Wade’s speaker is surprised by the birds, maybe a thousand, as they take flight, more or less in unison and in shifting patterns. In the lexicon of birders, a flock of starlings is called a “murmuration," and anyone who’s seen even a small murmuration of starlings rising and then waltzing in the air might agree that they seem a “congress / of wings.” That includes both the chummy accord and the corruption we might hear in the word “congress.” “Commingles,” “Maneuvering,” and “schooling” are also unromantic words that might not smell entirely wonderful; they might even feel close to something sinister in a poem that’s almost mystically positive about the starlings, for the most part. Remember this slight ambivalence as we continue to marvel at the birds' harmony in large waves that “undulate” and “turn liquid” as they rise.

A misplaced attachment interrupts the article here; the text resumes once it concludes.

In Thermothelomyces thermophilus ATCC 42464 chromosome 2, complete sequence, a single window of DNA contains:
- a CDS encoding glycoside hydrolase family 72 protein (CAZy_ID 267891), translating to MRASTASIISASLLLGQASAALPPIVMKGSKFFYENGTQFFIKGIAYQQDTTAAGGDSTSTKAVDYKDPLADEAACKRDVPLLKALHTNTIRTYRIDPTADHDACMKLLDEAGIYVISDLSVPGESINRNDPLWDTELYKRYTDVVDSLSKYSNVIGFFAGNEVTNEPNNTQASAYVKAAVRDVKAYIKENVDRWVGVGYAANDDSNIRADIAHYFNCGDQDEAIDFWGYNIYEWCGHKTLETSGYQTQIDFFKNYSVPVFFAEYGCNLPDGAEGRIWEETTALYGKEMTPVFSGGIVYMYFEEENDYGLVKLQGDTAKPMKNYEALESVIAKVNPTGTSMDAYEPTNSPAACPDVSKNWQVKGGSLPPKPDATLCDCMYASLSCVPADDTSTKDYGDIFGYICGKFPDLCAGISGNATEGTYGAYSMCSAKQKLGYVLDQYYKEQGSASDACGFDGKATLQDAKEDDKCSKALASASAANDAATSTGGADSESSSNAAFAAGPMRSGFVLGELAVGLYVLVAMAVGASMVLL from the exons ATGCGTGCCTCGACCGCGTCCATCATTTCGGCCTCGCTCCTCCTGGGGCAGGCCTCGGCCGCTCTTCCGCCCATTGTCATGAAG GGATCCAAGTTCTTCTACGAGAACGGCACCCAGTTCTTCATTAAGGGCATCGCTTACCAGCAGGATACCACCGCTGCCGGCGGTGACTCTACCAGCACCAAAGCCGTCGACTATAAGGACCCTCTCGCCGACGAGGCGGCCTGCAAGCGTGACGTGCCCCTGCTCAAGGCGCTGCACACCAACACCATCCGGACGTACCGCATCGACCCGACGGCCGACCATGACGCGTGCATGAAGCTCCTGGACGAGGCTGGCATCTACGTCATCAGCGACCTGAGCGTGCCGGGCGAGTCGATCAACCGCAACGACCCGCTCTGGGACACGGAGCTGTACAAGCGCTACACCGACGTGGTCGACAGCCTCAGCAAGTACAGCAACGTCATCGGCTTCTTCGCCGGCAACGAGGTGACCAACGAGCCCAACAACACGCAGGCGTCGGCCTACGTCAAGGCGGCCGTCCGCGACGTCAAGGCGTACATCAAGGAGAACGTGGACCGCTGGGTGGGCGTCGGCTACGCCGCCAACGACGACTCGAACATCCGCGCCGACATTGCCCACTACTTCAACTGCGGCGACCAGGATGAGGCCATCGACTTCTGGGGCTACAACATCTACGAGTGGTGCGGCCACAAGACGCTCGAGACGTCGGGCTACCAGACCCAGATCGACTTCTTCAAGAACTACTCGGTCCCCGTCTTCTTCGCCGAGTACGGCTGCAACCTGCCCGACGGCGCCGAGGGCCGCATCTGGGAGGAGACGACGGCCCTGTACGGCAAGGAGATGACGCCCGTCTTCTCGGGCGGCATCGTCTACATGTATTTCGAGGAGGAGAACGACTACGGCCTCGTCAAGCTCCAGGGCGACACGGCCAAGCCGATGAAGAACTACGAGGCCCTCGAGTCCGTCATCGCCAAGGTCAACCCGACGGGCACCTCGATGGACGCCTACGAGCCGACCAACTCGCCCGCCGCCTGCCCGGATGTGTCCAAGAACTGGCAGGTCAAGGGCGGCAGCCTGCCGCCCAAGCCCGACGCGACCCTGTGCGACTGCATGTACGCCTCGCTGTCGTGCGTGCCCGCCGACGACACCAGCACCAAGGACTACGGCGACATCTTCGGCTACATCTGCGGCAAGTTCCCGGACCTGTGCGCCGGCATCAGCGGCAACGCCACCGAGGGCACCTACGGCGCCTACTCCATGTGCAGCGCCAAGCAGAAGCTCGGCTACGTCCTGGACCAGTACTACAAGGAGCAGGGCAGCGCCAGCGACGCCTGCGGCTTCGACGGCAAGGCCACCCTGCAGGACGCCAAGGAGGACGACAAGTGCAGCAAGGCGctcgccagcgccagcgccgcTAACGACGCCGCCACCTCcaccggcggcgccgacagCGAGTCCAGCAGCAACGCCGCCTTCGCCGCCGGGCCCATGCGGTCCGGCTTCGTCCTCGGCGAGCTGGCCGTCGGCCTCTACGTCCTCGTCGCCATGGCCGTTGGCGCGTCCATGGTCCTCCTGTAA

Also, note that it's a marsh bird that (paradoxically?) favors hot, dry climates, but the immediate connotation of “dairy” suggests Midwestern or Northeastern greenness. So the poem’s title info, “Birding at the Dairy,” might set up a contrast--yellow-headed blackbirds from the high plains and desert appear in the creamy Midwest. Landscape, birds, and relative humidity are all somewhat surprising or twofold in the poem’s world. Is this yen and yang, or a duality that implies conflict? Whatever the answer, surprise, if not unease, is an important feature.
Beauty wins, but in the wonder of it, it's also foreign and at least vaguely threatening. It's a beauty that is fleeting yet timeless, "fluid" yet suggestive of perfection and eternity, especially if we allow for the role of memory, which preserves our experiences with the gorgeous and the stunning.
|cardinal, snow, ambivalence|
In the face of magnificence, we are diminished, dwarfed, threatened by an image so alien and large, so much better than we are. It might even be divine; in the end, the starling's murmuration is